A Digital Collective Gaze: How Black Women on Twitter used Hippolyta's Futuristic Journey to "Look Back"

Curator's Note

“Name yourself.” This was one of the many challenges executive producer, Misha Green, tasked viewers with through her supernatural TV series Lovecraft Country (HBO Max, 2020). A challenge not taken lightly by Black Twitter, who would engage in somewhat of a ceremonial second screening each Sunday while live-tweeting the many twists and unexpected turns the 10-part series brought Black audiences. While the show certainly utilizes creatively entertaining metaphors to emphasize Black magic, Black love, Afro-futurism, and America’s not-so-distant racist past, Black Twitter very much treasured the nod to the challenging intersectionality of Black womanhood depicted in episode 7 “I am.”

As the episode’s title suggests, all leading characters are forced to figuratively look in the mirror and wrestle their true identities, but it is Hippolyta Freeman, a traditional 1950s stay-at-home wife and mother, who gets the standing ovation from Black Twitter in this episode. Using a multidimensional journey through space and time, Green invites Hippolyata and all Black women viewers to 60 minutes of uninterrupted self-reflection on body appreciation, courage, leadership, self-agency, and psychological freedom. In doing so, they discover they are much more than what society has labeled them to be – Black, women, domestic, silent, subordinate, or as Hippolyta explains, “shrinking” to be who everyone else needed them to be.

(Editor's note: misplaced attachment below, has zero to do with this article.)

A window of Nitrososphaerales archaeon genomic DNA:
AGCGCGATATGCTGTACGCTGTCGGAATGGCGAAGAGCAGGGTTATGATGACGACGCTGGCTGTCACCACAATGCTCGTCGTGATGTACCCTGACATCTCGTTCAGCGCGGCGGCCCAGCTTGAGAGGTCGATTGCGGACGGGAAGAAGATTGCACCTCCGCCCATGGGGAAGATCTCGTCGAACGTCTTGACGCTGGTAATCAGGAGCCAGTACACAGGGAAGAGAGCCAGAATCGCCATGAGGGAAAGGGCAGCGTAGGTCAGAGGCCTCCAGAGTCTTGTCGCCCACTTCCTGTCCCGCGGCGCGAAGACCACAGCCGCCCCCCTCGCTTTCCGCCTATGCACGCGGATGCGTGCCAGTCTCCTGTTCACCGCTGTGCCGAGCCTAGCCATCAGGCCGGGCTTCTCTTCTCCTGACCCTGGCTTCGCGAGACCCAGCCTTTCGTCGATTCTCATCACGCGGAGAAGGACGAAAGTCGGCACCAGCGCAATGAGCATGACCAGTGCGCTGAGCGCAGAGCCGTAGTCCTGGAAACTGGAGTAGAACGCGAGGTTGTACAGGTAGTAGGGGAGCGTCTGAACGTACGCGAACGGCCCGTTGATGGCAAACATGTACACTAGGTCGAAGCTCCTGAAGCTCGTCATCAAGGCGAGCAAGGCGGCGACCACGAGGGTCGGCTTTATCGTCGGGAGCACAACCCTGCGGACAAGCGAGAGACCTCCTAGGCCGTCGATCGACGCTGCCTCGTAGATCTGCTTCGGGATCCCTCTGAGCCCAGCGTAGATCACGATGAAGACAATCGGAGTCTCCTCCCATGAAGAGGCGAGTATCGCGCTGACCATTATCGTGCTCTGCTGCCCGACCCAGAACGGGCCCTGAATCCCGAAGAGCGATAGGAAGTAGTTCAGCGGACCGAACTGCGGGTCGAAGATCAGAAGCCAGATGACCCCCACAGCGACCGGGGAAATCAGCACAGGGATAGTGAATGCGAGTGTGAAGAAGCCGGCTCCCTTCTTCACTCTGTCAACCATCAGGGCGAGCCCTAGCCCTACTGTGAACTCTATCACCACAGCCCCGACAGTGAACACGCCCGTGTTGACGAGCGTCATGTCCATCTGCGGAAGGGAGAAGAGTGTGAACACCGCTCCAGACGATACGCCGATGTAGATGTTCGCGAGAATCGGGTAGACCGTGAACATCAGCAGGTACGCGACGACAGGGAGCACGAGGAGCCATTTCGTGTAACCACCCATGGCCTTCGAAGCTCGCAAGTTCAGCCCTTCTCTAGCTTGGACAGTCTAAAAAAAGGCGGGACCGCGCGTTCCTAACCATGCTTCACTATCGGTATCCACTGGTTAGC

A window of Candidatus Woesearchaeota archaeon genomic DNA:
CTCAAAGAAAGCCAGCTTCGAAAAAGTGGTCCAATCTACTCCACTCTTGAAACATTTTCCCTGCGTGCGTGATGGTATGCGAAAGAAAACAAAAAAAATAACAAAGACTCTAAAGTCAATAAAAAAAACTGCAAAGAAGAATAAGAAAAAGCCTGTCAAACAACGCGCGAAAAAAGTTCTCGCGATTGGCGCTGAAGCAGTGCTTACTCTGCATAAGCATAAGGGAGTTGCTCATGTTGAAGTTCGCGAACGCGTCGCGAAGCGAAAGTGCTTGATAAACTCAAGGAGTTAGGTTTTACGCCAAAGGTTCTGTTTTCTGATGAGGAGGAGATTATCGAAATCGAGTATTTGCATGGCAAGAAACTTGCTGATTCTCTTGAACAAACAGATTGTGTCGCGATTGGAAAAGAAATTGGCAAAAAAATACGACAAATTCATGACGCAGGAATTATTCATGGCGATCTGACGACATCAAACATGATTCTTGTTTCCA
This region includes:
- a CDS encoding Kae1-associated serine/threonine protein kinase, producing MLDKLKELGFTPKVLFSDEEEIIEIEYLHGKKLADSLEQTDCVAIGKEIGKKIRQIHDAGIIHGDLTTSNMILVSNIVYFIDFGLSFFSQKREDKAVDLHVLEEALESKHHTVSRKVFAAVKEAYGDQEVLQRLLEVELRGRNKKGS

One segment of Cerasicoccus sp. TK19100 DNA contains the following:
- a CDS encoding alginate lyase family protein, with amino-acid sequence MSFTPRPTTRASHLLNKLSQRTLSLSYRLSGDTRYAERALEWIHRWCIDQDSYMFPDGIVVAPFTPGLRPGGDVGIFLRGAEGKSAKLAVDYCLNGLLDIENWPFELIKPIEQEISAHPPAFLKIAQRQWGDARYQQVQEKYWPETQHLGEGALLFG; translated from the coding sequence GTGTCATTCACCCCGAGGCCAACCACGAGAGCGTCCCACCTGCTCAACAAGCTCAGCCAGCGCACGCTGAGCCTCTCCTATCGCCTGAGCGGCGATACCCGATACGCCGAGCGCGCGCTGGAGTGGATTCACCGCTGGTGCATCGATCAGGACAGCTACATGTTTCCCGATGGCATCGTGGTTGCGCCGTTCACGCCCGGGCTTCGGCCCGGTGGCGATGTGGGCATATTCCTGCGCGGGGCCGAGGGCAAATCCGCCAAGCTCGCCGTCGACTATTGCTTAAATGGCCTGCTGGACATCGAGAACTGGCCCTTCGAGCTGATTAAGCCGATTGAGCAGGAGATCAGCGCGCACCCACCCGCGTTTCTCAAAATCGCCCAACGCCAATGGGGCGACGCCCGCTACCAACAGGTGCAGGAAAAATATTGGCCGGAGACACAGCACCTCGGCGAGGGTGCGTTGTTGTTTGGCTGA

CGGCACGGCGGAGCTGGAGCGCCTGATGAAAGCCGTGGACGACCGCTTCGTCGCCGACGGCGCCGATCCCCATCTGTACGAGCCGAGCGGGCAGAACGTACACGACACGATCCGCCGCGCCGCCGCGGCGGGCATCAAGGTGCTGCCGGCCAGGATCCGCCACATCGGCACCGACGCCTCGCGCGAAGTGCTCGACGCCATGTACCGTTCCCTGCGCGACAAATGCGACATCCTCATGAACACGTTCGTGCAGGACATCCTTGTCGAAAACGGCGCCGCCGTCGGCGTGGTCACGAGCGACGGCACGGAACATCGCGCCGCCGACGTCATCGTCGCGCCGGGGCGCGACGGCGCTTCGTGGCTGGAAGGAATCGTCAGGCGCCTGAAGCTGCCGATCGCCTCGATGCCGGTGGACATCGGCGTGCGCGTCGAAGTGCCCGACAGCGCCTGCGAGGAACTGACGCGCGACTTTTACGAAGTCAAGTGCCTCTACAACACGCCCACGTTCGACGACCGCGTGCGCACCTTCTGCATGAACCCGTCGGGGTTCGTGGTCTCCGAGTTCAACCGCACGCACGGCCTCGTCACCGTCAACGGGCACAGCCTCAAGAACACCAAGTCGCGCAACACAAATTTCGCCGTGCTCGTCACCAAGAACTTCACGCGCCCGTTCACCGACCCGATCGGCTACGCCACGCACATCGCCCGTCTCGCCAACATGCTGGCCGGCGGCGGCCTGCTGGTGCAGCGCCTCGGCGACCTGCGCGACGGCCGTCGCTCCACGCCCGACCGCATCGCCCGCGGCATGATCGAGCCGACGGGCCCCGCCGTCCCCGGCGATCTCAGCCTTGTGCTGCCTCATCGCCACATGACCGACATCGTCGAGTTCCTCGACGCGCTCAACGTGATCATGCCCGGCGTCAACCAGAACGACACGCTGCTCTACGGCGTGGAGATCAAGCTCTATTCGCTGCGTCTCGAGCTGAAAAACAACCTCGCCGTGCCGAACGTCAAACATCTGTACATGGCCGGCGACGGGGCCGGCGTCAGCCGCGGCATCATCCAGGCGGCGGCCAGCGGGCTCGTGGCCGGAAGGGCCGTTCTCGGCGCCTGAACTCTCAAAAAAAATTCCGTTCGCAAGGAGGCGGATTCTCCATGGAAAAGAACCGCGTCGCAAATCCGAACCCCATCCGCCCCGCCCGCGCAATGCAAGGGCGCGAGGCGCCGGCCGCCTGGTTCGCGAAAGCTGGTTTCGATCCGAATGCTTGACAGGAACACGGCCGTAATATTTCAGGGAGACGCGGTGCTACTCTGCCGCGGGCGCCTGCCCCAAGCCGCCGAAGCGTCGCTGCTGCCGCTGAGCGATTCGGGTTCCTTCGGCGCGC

Through tweets, retweets, comments, likes, and GIFs, Black Twitter celebrated the fictional re-birth of one Black woman in the same networked public where they had just 4 days prior grieved another — Breonna Taylor. The participatory mediated communication that Twitter affords continues to allow Black audiences and creators to collectively engage and critique media that centers Black experiences. Stuart Hall's Representation Theory reminds us not to view media and film spaces "as a second-order mirror held up to reflect what already exists, but as a form of representation which is able to constitute us as new kinds of subjects, and thereby enable us to discover who we are." 

For Black women in particular, these spaces and representations are indispensable; watching Hippolyta’s journey, we are reminded of the power in the oppositional gaze in reclaiming our agency and freedom and how that freedom can lead us to reflect on who “I am.”

Black women: Are you shrinking yourself for others? If so, who? And how will you begin to take back the agency of your life? It’s never too late, “name yourself.” 


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